What Are the Final Stages of Dementia?
Severe or late-stage dementia, sometimes known as stage seven dementia, is marked by very severe cognitive decline, notes the Alzheimer's Association. Patients with stage seven dementia usually cannot bathe or dress themselves. They may also be unable to walk, carry on a conversation or smile.
Although late-stage dementia patients are unable to communicate normally, they can still benefit from listening to their favorite music, sitting outside or eating a favorite food. At this stage, most of their enjoyment comes from sense-based activities, according to the Alzheimer's Association.
In all, there are seven stages of dementia, reports the Alzheimer's Association. In the first stage, patients usually have little cognitive impairment. During the second stage, slight memory loss begins to occur, although this impairment remains invisible on medical tests. In third-stage dementia, memory loss increases and the cognitive decline becomes noticeable to doctors and other people. Memory loss continues to increase in fourth-stage dementia and is severe enough to interfere with daily routines.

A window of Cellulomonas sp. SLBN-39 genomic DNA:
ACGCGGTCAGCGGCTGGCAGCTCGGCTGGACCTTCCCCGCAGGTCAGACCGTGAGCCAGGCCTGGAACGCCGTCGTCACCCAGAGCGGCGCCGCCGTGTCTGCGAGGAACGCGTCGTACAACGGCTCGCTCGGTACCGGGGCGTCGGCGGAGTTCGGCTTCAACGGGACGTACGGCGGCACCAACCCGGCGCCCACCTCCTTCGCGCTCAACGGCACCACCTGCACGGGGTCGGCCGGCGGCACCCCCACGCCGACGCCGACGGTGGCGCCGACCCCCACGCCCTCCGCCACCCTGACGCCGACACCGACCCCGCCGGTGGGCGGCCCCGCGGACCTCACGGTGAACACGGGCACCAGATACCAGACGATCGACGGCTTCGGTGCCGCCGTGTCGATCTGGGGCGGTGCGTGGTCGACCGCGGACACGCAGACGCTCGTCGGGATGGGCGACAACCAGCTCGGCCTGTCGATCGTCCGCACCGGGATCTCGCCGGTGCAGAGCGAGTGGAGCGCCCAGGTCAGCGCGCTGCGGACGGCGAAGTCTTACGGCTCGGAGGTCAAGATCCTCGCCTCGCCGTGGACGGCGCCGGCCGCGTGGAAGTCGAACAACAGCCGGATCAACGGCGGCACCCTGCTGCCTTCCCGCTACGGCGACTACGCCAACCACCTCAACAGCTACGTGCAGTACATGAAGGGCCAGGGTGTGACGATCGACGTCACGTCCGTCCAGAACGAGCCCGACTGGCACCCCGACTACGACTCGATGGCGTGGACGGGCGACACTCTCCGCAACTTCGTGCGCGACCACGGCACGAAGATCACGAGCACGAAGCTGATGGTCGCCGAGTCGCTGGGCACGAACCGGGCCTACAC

Stage five dementia is marked by a patient's inability to remember the personal details necessary to maintain everyday life without help. A stage six dementia patient usually has severe cognitive decline and needs help dressing, eating and using the toilet. These patients often become lost and experience personality changes, explains the Alzheimer's Association.